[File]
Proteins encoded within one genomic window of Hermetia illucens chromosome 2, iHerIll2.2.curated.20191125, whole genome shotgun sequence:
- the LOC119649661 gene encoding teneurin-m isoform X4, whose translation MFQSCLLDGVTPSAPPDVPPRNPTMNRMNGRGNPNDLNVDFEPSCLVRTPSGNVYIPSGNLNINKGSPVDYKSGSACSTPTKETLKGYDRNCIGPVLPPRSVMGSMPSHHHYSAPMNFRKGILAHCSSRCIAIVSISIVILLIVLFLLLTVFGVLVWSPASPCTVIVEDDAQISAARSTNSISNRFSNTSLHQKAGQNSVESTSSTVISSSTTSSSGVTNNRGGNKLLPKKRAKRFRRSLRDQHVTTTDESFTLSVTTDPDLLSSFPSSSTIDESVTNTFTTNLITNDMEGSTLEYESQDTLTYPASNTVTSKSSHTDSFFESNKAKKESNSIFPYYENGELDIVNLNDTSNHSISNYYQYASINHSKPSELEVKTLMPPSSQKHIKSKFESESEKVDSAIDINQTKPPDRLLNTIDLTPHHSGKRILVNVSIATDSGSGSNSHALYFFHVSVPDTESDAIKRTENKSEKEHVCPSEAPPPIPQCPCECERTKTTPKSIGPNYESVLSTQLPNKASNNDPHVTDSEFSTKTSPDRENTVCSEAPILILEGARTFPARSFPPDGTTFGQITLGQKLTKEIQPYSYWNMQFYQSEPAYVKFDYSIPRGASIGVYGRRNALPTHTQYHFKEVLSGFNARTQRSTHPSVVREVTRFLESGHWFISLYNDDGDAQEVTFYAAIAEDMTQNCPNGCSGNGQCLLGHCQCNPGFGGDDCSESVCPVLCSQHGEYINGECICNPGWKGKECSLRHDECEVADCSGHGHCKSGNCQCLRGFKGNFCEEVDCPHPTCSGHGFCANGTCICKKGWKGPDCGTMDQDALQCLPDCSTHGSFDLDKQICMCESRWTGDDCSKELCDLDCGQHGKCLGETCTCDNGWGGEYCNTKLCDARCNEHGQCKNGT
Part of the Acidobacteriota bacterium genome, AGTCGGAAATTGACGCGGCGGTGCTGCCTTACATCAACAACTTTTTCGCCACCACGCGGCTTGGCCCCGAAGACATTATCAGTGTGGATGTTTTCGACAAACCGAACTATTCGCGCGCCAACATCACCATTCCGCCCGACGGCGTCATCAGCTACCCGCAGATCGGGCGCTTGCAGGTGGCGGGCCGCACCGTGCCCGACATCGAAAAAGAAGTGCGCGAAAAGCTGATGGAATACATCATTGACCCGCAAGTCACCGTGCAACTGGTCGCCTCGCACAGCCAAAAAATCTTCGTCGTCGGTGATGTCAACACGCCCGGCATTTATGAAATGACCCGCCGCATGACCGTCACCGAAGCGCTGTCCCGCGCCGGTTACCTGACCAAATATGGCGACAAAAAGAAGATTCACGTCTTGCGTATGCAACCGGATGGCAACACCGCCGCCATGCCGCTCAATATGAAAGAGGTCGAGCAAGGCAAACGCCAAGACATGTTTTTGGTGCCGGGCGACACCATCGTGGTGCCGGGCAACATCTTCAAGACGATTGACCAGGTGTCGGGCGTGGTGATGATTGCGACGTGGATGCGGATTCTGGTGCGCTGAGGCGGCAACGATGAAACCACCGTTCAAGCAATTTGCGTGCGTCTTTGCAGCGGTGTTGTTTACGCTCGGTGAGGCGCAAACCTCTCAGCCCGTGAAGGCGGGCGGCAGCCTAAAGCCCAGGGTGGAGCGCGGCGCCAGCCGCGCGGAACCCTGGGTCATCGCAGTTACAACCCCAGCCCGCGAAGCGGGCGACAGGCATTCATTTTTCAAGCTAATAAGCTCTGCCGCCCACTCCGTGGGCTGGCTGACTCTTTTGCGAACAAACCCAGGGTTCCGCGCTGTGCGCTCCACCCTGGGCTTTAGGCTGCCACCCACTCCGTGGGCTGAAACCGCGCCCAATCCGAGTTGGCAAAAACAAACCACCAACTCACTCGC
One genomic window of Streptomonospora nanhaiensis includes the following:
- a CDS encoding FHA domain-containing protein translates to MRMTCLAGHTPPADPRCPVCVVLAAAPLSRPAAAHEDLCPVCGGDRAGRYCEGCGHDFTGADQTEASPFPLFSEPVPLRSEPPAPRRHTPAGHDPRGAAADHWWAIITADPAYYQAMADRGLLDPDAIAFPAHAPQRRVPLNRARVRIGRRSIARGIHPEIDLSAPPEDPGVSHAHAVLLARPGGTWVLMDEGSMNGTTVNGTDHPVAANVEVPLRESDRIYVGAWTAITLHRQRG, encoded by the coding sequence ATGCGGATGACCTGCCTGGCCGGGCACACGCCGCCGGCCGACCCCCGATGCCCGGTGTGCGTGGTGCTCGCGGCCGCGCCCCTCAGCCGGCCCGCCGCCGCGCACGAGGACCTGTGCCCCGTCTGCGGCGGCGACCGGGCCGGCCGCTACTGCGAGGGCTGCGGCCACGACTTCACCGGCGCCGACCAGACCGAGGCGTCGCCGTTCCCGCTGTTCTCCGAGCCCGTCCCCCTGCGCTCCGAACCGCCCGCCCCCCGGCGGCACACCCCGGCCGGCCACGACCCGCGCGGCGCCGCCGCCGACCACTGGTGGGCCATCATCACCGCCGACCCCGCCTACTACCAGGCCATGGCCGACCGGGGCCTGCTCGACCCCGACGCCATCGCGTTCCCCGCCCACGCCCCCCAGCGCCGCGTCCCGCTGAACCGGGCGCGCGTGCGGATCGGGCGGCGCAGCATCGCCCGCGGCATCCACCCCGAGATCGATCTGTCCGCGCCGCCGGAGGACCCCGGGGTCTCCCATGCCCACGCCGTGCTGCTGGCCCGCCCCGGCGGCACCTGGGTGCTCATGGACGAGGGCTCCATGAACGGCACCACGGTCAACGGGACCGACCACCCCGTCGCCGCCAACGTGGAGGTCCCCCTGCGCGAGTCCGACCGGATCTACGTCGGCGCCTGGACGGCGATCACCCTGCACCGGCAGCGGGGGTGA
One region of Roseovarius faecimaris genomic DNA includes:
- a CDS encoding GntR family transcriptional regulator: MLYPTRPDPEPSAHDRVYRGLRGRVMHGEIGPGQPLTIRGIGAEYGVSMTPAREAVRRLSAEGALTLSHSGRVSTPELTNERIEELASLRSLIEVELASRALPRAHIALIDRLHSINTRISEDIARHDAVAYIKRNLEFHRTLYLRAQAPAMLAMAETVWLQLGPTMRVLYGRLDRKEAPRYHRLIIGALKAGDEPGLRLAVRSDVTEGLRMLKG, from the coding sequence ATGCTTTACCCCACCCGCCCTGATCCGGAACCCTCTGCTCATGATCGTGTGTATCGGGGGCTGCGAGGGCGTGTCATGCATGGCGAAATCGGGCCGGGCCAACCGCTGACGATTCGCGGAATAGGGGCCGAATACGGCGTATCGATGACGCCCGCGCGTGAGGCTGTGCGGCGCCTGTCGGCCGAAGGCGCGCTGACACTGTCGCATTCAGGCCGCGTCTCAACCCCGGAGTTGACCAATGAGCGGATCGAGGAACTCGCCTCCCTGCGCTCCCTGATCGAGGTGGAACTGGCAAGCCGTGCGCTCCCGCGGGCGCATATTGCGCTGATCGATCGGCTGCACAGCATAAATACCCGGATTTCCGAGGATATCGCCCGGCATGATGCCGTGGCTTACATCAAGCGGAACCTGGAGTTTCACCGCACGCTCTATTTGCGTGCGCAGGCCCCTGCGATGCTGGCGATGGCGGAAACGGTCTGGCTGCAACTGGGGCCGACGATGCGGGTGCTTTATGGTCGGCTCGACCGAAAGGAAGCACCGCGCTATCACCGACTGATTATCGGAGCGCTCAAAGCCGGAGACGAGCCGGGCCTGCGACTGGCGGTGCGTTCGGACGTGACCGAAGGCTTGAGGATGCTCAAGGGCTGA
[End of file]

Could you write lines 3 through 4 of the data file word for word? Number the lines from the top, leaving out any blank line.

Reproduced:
Part of the Acidobacteriota bacterium genome, AGTCGGAAATTGACGCGGCGGTGCTGCCTTACATCAACAACTTTTTCGCCACCACGCGGCTTGGCCCCGAAGACATTATCAGTGTGGATGTTTTCGACAAACCGAACTATTCGCGCGCCAACATCACCATTCCGCCCGACGGCGTCATCAGCTACCCGCAGATCGGGCGCTTGCAGGTGGCGGGCCGCACCGTGCCCGACATCGAAAAAGAAGTGCGCGAAAAGCTGATGGAATACATCATTGACCCGCAAGTCACCGTGCAACTGGTCGCCTCGCACAGCCAAAAAATCTTCGTCGTCGGTGATGTCAACACGCCCGGCATTTATGAAATGACCCGCCGCATGACCGTCACCGAAGCGCTGTCCCGCGCCGGTTACCTGACCAAATATGGCGACAAAAAGAAGATTCACGTCTTGCGTATGCAACCGGATGGCAACACCGCCGCCATGCCGCTCAATATGAAAGAGGTCGAGCAAGGCAAACGCCAAGACATGTTTTTGGTGCCGGGCGACACCATCGTGGTGCCGGGCAACATCTTCAAGACGATTGACCAGGTGTCGGGCGTGGTGATGATTGCGACGTGGATGCGGATTCTGGTGCGCTGAGGCGGCAACGATGAAACCACCGTTCAAGCAATTTGCGTGCGTCTTTGCAGCGGTGTTGTTTACGCTCGGTGAGGCGCAAACCTCTCAGCCCGTGAAGGCGGGCGGCAGCCTAAAGCCCAGGGTGGAGCGCGGCGCCAGCCGCGCGGAACCCTGGGTCATCGCAGTTACAACCCCAGCCCGCGAAGCGGGCGACAGGCATTCATTTTTCAAGCTAATAAGCTCTGCCGCCCACTCCGTGGGCTGGCTGACTCTTTTGCGAACAAACCCAGGGTTCCGCGCTGTGCGCTCCACCCTGGGCTTTAGGCTGCCACCCACTCCGTGGGCTGAAACCGCGCCCAATCCGAGTTGGCAAAAACAAACCACCAACTCACTCGC
One genomic window of Streptomonospora nanhaiensis includes the following: